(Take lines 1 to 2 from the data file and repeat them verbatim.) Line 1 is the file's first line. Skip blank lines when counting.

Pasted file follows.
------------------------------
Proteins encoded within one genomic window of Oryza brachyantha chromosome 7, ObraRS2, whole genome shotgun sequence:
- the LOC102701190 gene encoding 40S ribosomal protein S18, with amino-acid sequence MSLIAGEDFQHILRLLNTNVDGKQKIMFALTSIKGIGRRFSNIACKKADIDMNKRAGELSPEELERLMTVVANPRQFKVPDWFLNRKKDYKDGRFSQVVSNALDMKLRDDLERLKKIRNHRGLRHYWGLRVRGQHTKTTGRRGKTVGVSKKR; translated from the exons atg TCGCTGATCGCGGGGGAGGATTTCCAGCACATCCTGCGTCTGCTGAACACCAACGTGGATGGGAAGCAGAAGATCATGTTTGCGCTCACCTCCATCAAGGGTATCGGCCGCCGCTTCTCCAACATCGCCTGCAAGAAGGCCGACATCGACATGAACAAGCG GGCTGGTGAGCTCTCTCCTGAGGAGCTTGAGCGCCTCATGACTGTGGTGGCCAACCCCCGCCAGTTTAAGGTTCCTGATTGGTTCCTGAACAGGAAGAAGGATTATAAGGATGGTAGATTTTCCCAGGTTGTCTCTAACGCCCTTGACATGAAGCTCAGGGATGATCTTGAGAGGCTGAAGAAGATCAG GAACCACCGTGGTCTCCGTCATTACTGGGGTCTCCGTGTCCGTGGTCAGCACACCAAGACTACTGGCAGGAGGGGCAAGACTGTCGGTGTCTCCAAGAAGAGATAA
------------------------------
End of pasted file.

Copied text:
Proteins encoded within one genomic window of Oryza brachyantha chromosome 7, ObraRS2, whole genome shotgun sequence:
- the LOC102701190 gene encoding 40S ribosomal protein S18, with amino-acid sequence MSLIAGEDFQHILRLLNTNVDGKQKIMFALTSIKGIGRRFSNIACKKADIDMNKRAGELSPEELERLMTVVANPRQFKVPDWFLNRKKDYKDGRFSQVVSNALDMKLRDDLERLKKIRNHRGLRHYWGLRVRGQHTKTTGRRGKTVGVSKKR; translated from the exons atg TCGCTGATCGCGGGGGAGGATTTCCAGCACATCCTGCGTCTGCTGAACACCAACGTGGATGGGAAGCAGAAGATCATGTTTGCGCTCACCTCCATCAAGGGTATCGGCCGCCGCTTCTCCAACATCGCCTGCAAGAAGGCCGACATCGACATGAACAAGCG GGCTGGTGAGCTCTCTCCTGAGGAGCTTGAGCGCCTCATGACTGTGGTGGCCAACCCCCGCCAGTTTAAGGTTCCTGATTGGTTCCTGAACAGGAAGAAGGATTATAAGGATGGTAGATTTTCCCAGGTTGTCTCTAACGCCCTTGACATGAAGCTCAGGGATGATCTTGAGAGGCTGAAGAAGATCAG GAACCACCGTGGTCTCCGTCATTACTGGGGTCTCCGTGTCCGTGGTCAGCACACCAAGACTACTGGCAGGAGGGGCAAGACTGTCGGTGTCTCCAAGAAGAGATAA